So much for keeping us safe. Bitdefender recently put out a research paper showing that Wyze’s home security cameras have had some major security flaws in them for a while.
The Bitdefender whitepaper detailed three main vulnerabilities that allowed hackers to control the camera remotely, letting them turn it on and off, disable recording, and even access the contents of the SD card. At least the live audio and video feed was encrypted, so hackers wouldn’t be able to watch you in your home in real time. The worst part about this is that Wyze knew about this for nearly three years since Bitdefender’s disclosure timeline said they contacted Wyze twice in March 2019.
According to Bitdefender’s timeline, Wyze fixed the vulnerability that lets outside attackers bypass the login and to use the camera remotely in September 2019. It was only in November 2020 that Wyze actually acknowledged receipt of Bitdefender’s reports. As for fixing the security flaw that let hackers access the SD card, Wyze corrected this serious mistake in January 2022 with a firmware update. That’s right, nearly three years after Wyze was first informed of this.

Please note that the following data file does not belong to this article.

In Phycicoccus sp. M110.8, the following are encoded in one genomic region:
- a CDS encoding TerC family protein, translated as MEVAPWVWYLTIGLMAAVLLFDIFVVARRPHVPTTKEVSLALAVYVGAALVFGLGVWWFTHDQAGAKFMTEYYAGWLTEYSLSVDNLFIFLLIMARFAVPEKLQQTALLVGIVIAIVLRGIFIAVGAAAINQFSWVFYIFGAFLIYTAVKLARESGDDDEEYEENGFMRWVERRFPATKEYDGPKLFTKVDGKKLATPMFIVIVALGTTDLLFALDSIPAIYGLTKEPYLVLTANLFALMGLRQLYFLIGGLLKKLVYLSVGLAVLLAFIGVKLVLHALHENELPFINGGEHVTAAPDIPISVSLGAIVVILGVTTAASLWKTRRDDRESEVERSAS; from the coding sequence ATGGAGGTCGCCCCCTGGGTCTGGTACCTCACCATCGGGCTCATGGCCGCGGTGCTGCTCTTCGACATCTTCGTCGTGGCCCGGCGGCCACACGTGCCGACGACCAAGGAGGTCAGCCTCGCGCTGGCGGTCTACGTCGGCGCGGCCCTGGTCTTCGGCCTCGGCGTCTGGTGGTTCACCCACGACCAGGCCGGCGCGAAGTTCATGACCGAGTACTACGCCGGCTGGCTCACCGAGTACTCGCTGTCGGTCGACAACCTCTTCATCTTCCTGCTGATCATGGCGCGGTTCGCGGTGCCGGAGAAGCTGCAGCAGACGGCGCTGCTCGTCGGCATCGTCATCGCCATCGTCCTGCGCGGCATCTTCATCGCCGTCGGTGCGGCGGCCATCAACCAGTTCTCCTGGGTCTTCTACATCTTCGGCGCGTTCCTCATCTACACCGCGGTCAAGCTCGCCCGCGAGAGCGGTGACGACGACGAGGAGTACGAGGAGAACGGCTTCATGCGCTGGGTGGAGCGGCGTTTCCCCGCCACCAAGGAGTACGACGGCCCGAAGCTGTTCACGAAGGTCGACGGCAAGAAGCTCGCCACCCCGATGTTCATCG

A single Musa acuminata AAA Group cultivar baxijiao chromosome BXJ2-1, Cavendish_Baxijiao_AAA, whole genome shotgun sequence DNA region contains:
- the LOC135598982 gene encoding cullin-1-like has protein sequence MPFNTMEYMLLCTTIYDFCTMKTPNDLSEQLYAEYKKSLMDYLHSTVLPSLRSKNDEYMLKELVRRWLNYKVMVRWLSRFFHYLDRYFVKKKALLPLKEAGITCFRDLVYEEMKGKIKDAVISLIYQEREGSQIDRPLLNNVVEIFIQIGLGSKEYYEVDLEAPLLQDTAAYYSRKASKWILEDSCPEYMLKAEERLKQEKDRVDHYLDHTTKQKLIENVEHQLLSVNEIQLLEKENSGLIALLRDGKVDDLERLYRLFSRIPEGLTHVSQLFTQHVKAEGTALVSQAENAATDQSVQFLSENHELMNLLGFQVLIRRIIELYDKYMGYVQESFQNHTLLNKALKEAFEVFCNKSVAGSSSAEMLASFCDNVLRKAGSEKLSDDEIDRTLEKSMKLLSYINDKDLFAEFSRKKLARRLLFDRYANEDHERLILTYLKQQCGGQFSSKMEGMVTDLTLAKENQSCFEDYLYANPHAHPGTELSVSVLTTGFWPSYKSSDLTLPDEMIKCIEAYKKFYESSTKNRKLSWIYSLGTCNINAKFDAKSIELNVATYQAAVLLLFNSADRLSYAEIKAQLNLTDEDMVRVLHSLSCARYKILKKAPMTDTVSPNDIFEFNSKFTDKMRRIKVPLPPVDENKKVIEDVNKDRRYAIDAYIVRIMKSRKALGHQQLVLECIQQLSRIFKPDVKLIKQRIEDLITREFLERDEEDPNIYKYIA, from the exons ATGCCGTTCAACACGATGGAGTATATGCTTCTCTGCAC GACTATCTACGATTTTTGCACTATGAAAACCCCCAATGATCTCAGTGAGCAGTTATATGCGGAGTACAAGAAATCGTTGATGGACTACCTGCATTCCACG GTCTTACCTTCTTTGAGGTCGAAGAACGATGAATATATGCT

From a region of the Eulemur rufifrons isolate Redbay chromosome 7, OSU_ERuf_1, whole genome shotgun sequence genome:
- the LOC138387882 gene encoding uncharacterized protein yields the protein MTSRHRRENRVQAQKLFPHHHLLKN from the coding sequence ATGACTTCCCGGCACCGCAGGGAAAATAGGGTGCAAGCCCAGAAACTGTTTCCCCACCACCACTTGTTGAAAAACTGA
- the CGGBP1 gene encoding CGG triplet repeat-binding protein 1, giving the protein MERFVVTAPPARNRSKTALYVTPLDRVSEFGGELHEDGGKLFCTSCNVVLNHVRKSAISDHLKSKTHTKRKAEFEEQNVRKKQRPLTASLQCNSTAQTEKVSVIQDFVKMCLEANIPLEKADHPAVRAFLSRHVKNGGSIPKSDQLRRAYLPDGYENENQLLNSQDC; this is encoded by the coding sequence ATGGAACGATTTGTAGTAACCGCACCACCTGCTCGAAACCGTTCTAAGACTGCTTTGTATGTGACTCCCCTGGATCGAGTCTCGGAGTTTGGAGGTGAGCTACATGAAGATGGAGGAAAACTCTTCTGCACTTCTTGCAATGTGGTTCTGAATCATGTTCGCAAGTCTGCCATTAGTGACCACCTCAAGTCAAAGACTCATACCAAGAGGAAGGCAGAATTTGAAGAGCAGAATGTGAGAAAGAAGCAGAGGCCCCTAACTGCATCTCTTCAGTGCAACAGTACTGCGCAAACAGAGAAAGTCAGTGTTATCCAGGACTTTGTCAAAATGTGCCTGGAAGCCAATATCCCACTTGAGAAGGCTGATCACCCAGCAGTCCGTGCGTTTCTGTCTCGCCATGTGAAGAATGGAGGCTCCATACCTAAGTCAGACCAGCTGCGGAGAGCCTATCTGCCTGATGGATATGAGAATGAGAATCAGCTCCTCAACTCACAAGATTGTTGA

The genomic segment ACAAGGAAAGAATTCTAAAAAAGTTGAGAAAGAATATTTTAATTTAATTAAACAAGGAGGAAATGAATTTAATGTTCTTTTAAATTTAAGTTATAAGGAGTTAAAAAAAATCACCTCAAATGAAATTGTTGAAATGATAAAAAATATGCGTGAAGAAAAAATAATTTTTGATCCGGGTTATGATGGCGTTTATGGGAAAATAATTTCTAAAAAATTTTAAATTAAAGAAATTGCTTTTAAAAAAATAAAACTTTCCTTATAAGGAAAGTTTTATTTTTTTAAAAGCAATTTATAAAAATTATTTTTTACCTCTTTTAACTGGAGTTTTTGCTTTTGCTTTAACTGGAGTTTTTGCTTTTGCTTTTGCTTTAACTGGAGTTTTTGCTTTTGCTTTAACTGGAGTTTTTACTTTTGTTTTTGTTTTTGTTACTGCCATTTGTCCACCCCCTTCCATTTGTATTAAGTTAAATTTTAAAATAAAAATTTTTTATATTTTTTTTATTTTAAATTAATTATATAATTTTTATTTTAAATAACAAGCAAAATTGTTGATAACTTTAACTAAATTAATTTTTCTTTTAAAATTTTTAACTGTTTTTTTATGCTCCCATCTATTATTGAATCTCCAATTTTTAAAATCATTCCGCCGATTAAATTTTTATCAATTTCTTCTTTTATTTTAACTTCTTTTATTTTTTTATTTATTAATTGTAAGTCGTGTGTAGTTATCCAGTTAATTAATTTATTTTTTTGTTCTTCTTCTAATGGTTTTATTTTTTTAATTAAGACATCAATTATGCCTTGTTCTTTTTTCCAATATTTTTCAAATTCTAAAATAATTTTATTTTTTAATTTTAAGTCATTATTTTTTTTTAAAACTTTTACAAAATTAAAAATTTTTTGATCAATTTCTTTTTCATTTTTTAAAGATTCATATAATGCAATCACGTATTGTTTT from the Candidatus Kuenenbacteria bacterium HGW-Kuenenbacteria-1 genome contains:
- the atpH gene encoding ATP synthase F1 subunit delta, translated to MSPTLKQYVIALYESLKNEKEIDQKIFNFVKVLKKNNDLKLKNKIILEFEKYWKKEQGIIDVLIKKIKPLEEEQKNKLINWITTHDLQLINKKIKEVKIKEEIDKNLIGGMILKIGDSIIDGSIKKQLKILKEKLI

V1 still vulnerable — Wyze’s cybersecurity team told Bleeping Computer that they worked with Bitdefender to patch these security issues in their “supported products.” But as Bitdefender wrote in its paper, only Wyze’s Cam v2 and v3 have been patched against the unauthenticated remote access to the SD card, and not the Wyze Cam v1.
Wyze retired the Wyze Cam v1 in February 2022, saying it could “no longer support a necessary security update.” So there are still some first edition Wyze security cameras out there that still have this vulnerability on it, with no hopes for a fix since it’s discontinued. There’s also the worry that some customers with the Wyze Cam v2 or v3 just never updated their devices, leaving them still vulnerable.
Unwise actions — The Verge also asked Bitdefender why it took them three years to release their findings, to which they responded that they didn’t want to put a lot of people at risk. But it’s hardly Bitdefender’s fault for Wyze’s vulnerability issues and its lack of transparency surrounding it. This isn’t Wyze’s first time leaving its customers vulnerable since it had a huge data breach affecting 2.4 million customers in December 2019.
While the more recent Wyze security cams have been updated, the way they handled this whole security debacle is a bad look. Security issues are bound to crop up in any connected product, and the least companies can do is be transparent about them.